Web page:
Inching towards mediocrity.


The Magnificent Seven Continues. (Now with 0% of “The Magnificent Seven!”)

Well.

Yesterday I began a list of my personal favorite Westerns of all time. Today, I return to finish the job – once and for all.

First, though, a quick recap. Here’s the first four entries on the list, numbered seven to four:

7. Young Guns.

The Brat Pack takes on the legend of Billy the Kid. Emilio Estevez is somehow believable as a murdering sociopath. Kiefer Sutherland continues to be awesome.

6. Silverado.

Kevin Kline and Kevin Costner team up to stop corrupt Brian Dennehy and creepy Jeff Goldblum.

Awesome.

5. Tombstone.

Kurt Russell and Val Kilmer steamroll through some of the most cringe-worthy moments in film history, seemingly through sheer force of awesomeness alone. Michael Biehn is also on hand, once again forcing us all to collectively ask: “What the hell ever happened to Michael Biehn?”

4. Unforgiven.

Clint Eastwood frowns and scowls his way towards redemption and a scheming Gene Hackman, with Morgan Freeman caught somewhere in the middle. Saul Rubinek and Richard Harris are also there for some reason.

And now…THE FINAL THREE.

Three: The Assassination of Jesse James by the Coward Robert Ford. (2007)the assassination of jesse james by the coward robert ford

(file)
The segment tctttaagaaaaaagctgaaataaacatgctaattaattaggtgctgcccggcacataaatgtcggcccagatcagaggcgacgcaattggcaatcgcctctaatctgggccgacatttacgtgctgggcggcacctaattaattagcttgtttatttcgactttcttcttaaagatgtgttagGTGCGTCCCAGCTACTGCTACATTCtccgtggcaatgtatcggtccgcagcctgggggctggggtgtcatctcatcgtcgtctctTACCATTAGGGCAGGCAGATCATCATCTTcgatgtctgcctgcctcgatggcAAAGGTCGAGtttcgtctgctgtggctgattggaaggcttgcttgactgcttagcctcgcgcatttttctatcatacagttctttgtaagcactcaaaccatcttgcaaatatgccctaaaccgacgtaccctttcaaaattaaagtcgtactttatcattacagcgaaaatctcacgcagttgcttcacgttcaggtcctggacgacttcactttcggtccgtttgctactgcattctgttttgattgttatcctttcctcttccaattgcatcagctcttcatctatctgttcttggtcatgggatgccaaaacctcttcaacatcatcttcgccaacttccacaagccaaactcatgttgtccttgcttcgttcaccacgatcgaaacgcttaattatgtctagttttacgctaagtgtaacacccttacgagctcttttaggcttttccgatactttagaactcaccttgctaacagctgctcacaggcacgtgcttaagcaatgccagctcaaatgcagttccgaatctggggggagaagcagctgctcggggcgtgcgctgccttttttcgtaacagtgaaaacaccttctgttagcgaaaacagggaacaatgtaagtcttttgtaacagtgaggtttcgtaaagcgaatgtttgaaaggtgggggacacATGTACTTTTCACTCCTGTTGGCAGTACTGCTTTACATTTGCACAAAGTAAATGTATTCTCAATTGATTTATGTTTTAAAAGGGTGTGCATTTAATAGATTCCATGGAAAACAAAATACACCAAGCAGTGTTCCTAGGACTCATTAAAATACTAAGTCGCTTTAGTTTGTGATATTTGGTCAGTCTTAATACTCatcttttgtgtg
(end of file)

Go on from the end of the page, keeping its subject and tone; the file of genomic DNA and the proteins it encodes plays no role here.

This is the newest entry on the list, so I’m not sure if it’s properly reached “classic” status yet.

But give it time, friends – it will.

“The Assassination of Jesse James by the Coward Robert Ford” was quite possibly my favorite movie of 2007. Very few people saw it. Even less seemed to like it. But I maintain that it is one of the most beautifully epic and gorgeously shot films I have ever witnessed. The movie is true artwork – every detail is carefully crafted for maximum impact. From the cinematography, to the sparse dialogue, to the acting, to the score by indie hero Nick Cave, everything is note perfect.

It’s certainly not a feel good movie, like some other, younger, gunnier films, but that’s okay. It’s not meant to be. While Jesse James certainly had his boyish fun side, his movie isn’t about him. It’s one of the few Jesse James movies out there, I’m sure, that he isn’t the main focus of.

This movie is about Robert Ford.

It’s about Ford, that “dirty little coward, who shot Mr. Howard,” and his tumultuous, sometimes bizarre relationship with James. Ford idolized James, even loved him – but not in a weird way. Just in the way that he wanted to be Jesse James.

Which, I guess is a little weird.

(But, c’mon…who wouldn’t want to be Jesse James?!?)

Casey Affleck plays Ford as a man who seems to be constantly on the verge of a complete meltdown. He has no real personality, no identity. In his mind’s eye, he IS James, or at the very least, James’ partner in crime. Unfortunately, Jesse James doesn’t really see it that way.

Now, I usually hear the same two complaints about this movie. For one, it’s too long. Well, deal with it. This is a grown-up movie for grown-ups. If you can’t sit and watch a movie for three hours without squirming or getting fussy, than too bad. This movie’s not for you. It’s long, yes, but that only adds to the build up. And I’ve never found it slow, either. Leisurely, sure. It takes it’s time to revel in the world it’s created, and the characters who inhabit it. And what interesting characters they are.